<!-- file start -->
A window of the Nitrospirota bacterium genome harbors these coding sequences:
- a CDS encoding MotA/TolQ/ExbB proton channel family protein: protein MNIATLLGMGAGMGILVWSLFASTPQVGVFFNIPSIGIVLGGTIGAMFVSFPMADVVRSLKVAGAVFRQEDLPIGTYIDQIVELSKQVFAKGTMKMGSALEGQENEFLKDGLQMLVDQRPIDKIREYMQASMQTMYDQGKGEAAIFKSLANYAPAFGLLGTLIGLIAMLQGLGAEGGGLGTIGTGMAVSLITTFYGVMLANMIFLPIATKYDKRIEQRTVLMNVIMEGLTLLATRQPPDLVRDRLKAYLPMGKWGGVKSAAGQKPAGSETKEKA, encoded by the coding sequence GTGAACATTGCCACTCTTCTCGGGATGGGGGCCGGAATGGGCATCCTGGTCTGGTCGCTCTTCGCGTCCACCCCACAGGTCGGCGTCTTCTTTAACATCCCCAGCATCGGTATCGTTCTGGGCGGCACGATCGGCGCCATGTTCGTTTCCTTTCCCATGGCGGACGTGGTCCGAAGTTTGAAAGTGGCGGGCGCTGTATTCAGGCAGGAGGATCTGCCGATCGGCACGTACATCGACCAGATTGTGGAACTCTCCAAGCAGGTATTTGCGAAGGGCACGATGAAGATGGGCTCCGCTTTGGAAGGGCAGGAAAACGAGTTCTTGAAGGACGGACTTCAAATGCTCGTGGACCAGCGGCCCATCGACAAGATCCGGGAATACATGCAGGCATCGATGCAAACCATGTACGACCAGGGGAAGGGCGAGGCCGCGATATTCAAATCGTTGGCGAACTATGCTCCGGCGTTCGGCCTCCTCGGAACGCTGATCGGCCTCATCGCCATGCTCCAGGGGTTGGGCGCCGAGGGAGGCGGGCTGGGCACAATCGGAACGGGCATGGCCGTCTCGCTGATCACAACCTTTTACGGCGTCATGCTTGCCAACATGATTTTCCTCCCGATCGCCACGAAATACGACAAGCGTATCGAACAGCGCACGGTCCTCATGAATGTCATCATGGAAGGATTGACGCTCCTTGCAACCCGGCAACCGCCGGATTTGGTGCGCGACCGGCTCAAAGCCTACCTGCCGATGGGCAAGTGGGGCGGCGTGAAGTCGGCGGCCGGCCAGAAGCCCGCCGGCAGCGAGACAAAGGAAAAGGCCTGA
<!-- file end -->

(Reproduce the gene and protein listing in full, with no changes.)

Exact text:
A window of the Nitrospirota bacterium genome harbors these coding sequences:
- a CDS encoding MotA/TolQ/ExbB proton channel family protein: protein MNIATLLGMGAGMGILVWSLFASTPQVGVFFNIPSIGIVLGGTIGAMFVSFPMADVVRSLKVAGAVFRQEDLPIGTYIDQIVELSKQVFAKGTMKMGSALEGQENEFLKDGLQMLVDQRPIDKIREYMQASMQTMYDQGKGEAAIFKSLANYAPAFGLLGTLIGLIAMLQGLGAEGGGLGTIGTGMAVSLITTFYGVMLANMIFLPIATKYDKRIEQRTVLMNVIMEGLTLLATRQPPDLVRDRLKAYLPMGKWGGVKSAAGQKPAGSETKEKA, encoded by the coding sequence GTGAACATTGCCACTCTTCTCGGGATGGGGGCCGGAATGGGCATCCTGGTCTGGTCGCTCTTCGCGTCCACCCCACAGGTCGGCGTCTTCTTTAACATCCCCAGCATCGGTATCGTTCTGGGCGGCACGATCGGCGCCATGTTCGTTTCCTTTCCCATGGCGGACGTGGTCCGAAGTTTGAAAGTGGCGGGCGCTGTATTCAGGCAGGAGGATCTGCCGATCGGCACGTACATCGACCAGATTGTGGAACTCTCCAAGCAGGTATTTGCGAAGGGCACGATGAAGATGGGCTCCGCTTTGGAAGGGCAGGAAAACGAGTTCTTGAAGGACGGACTTCAAATGCTCGTGGACCAGCGGCCCATCGACAAGATCCGGGAATACATGCAGGCATCGATGCAAACCATGTACGACCAGGGGAAGGGCGAGGCCGCGATATTCAAATCGTTGGCGAACTATGCTCCGGCGTTCGGCCTCCTCGGAACGCTGATCGGCCTCATCGCCATGCTCCAGGGGTTGGGCGCCGAGGGAGGCGGGCTGGGCACAATCGGAACGGGCATGGCCGTCTCGCTGATCACAACCTTTTACGGCGTCATGCTTGCCAACATGATTTTCCTCCCGATCGCCACGAAATACGACAAGCGTATCGAACAGCGCACGGTCCTCATGAATGTCATCATGGAAGGATTGACGCTCCTTGCAACCCGGCAACCGCCGGATTTGGTGCGCGACCGGCTCAAAGCCTACCTGCCGATGGGCAAGTGGGGCGGCGTGAAGTCGGCGGCCGGCCAGAAGCCCGCCGGCAGCGAGACAAAGGAAAAGGCCTGA